GUEST AUTHOR: Miles Dodge
Miles was very involved with Ncompass when we first started working in Haiti. He now contributes his time and talents to our Kidstarter program as a board member.
In my Air Force line of work, I address topics of illegal discrimination and sexual harassment, which to do effectively requires me to understand several different concepts including implicit bias, institutional racism and power & privilege to name just a few. While sitting in a training with ~100 Equal Opportunity specialists from across the Department of Defense regarding these topics, the lecturer read out the slide prompt “What is privilege?”. As I rolled my eyes, I thought to myself, “of course I know what it is” and instinctively felt guilty. However, as the lesson went on I realized my lack of understanding regarding this concept. How do you define it? Initially I recalled privilege in the sense of an advantage one is granted or earned such as the privilege to win an award for a successful performance (e.g. “it’s a privilege to be honored among so many amazing performers”), or access to borrow a vehicle while in high school for good grades as an example. These are all valid, but my paradigm shifted when I saw that privilege can be unearned as well. Like it or not, each person is born with some level of unearned privilege, or in other words advantage. As we finish out this 3-month quarter focused on education and Ncompass’s international focus on youth development (see previous post), let’s take a quick dive into where power & privilege is seen and how it connects to education.
As a white American male, you bet I have privilege (unearned since I was born a white male in America) in today’s modern society considering traditional societal norms, particularly considering the industries I have worked in (e.g. military, manufacturing, corporate business). This is where the instinctive guilt came from I mentioned earlier. Now am I ashamed to be a white American male? Absolutely not, and at the same time it is ignorant for me, or anyone with a high school level understanding of U.S. History to believe I was not born into advantageous circumstances. White American males however are not the only group with privilege because unearned privilege is seen in many different places. Being born into an influential family of a neighborhood anywhere in the world or being associated with a majority religious sect in a certain region (e.g. being raised in the Catholic minority in Myanmar during the Pope’s visit in Fall 2017 was a dangerous status to claim) can also be argued as providing unearned privilege. The question is not if privilege exists, but what can we do with it? Privilege in whatever form (earned, or unearned) gives an individual and/or group power. Power is simply a tool that can be used in a positive way, or negative way. Through a mixture of earned and unearned privilege I am in a position to exert some level of power, or influence on my surroundings and so are you! Investing in areas where there is a gap in educational opportunities and resources is a clear way of how we can choose to use our power & privilege in a positive way by supporting organizations like Ncompass.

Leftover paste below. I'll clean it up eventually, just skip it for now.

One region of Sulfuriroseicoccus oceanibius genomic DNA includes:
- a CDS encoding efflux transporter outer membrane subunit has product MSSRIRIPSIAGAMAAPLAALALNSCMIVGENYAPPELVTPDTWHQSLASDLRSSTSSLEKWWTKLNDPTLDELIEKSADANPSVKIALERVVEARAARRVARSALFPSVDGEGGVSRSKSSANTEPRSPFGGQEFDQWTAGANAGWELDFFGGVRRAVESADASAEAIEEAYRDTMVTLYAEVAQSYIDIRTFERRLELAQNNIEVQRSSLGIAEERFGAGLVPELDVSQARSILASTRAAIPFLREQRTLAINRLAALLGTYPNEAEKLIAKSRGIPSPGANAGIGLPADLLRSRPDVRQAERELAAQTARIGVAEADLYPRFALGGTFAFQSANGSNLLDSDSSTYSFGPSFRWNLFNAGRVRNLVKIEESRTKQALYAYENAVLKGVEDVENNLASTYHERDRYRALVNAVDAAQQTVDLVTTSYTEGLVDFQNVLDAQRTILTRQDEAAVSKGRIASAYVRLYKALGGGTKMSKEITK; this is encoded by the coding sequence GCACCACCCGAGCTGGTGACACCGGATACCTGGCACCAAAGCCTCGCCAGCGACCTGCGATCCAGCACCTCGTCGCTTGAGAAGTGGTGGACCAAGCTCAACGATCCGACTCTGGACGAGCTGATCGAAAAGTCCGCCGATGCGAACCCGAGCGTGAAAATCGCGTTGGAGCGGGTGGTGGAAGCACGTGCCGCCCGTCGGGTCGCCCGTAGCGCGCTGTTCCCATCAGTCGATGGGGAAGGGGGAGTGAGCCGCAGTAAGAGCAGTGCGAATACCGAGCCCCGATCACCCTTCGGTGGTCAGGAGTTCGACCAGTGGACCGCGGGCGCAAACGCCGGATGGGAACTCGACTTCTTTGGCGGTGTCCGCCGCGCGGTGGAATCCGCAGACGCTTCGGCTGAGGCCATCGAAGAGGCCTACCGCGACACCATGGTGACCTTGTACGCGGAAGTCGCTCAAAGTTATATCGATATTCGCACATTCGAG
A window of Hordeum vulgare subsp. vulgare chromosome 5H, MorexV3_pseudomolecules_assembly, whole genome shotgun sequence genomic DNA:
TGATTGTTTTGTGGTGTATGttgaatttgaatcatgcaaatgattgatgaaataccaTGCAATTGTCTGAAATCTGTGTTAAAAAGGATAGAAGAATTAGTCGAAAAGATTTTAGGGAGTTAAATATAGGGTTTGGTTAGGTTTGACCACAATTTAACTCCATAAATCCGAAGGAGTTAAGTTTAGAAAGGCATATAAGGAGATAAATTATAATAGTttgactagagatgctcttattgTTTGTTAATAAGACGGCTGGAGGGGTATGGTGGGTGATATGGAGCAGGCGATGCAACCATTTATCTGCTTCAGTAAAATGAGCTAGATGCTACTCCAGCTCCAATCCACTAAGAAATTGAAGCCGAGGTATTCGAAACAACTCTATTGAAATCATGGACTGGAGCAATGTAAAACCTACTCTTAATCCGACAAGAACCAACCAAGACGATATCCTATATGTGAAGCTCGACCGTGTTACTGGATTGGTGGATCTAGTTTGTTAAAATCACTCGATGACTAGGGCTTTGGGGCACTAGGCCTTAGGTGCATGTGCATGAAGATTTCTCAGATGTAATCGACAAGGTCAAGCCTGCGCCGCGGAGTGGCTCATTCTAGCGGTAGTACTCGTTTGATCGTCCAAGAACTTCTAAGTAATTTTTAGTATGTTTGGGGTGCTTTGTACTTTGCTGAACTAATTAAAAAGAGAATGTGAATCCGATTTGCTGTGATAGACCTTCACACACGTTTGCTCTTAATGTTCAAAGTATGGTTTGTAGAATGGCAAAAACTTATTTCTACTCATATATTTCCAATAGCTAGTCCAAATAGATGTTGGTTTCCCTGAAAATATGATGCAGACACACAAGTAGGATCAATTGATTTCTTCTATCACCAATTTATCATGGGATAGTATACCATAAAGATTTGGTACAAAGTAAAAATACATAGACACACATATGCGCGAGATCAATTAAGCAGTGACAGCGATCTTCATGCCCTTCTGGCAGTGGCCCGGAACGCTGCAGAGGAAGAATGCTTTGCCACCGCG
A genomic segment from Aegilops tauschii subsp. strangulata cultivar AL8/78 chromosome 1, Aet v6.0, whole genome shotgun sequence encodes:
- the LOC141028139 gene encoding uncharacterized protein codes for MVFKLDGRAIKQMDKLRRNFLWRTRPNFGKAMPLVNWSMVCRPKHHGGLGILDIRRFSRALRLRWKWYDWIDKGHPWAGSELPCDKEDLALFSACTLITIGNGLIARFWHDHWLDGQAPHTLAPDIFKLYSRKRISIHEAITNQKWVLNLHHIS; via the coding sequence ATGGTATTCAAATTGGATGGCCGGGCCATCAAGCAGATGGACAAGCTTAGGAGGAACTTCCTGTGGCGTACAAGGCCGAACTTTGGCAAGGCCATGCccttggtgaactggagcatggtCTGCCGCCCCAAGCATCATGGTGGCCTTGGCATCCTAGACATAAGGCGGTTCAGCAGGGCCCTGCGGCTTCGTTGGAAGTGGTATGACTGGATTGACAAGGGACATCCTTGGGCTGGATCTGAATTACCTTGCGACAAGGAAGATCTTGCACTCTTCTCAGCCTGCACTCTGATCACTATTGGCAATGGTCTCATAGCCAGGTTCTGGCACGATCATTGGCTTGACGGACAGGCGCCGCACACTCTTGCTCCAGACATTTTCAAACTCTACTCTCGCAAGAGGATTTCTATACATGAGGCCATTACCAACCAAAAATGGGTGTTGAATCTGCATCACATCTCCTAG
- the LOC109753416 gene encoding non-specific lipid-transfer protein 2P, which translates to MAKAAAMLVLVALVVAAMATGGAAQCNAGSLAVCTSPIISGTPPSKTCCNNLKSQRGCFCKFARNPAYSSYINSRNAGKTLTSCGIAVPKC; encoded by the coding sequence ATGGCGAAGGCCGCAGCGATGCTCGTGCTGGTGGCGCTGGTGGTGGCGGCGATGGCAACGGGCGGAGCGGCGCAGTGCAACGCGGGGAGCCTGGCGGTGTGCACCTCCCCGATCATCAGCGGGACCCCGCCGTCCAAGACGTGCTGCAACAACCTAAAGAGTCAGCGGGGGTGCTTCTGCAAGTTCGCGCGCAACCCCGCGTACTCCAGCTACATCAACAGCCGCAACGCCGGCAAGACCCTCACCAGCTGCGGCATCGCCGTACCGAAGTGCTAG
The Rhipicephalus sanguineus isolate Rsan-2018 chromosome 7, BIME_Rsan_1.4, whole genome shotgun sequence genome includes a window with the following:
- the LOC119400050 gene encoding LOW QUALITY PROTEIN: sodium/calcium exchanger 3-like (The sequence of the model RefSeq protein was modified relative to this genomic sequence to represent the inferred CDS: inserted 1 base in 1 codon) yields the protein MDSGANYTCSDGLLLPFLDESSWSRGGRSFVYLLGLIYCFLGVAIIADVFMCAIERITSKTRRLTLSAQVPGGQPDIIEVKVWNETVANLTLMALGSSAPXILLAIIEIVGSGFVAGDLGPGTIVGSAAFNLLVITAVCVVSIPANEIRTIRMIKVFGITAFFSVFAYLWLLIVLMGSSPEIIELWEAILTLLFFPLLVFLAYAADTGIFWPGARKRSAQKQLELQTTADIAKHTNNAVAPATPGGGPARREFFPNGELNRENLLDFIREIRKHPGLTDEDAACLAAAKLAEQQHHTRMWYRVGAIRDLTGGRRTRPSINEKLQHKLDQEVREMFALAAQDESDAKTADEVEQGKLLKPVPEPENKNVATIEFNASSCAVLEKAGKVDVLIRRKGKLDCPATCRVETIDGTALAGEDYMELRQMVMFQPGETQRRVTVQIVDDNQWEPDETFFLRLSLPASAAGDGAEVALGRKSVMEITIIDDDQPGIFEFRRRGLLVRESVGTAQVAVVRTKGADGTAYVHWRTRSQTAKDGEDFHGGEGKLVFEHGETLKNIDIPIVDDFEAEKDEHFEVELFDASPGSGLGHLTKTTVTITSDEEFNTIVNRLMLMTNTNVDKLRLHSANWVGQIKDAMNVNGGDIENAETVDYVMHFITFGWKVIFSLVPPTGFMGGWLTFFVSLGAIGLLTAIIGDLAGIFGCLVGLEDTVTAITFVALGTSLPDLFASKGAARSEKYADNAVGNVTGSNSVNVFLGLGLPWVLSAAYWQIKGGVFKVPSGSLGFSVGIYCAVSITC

Interaction Institute for Social Change
Ncompass focuses on promoting education in Haiti where individuals are often born into a cycle void of substantial privilege. To close the gap, Ncompass acts as one set of hands among many who are pushing to move the needle toward removing the lack of privilege as an unnecessary obstacle to a brighter future for Haiti and more specifically the community of Titanyen. Am I saying the educational landscape in America is perfect? I work in education and I can respond with a big “are you kidding me? of course it’s not perfect!”. However, it is important to pick your battles and aim at one target at a time. If this is a fight you want to join, great! If you feel called elsewhere, great; there are no shortage of good causes. Whatever you do, do not be lukewarm and sit on the sidelines. You have power & privilege, use it in a positive way!
Positive thought leads to positive action.
Ncompass is striving to become a leader in impacting and building up today’s youth for the Kingdom of God. We are committed to taking a bold, innovative and strategic business approach to inspire global action.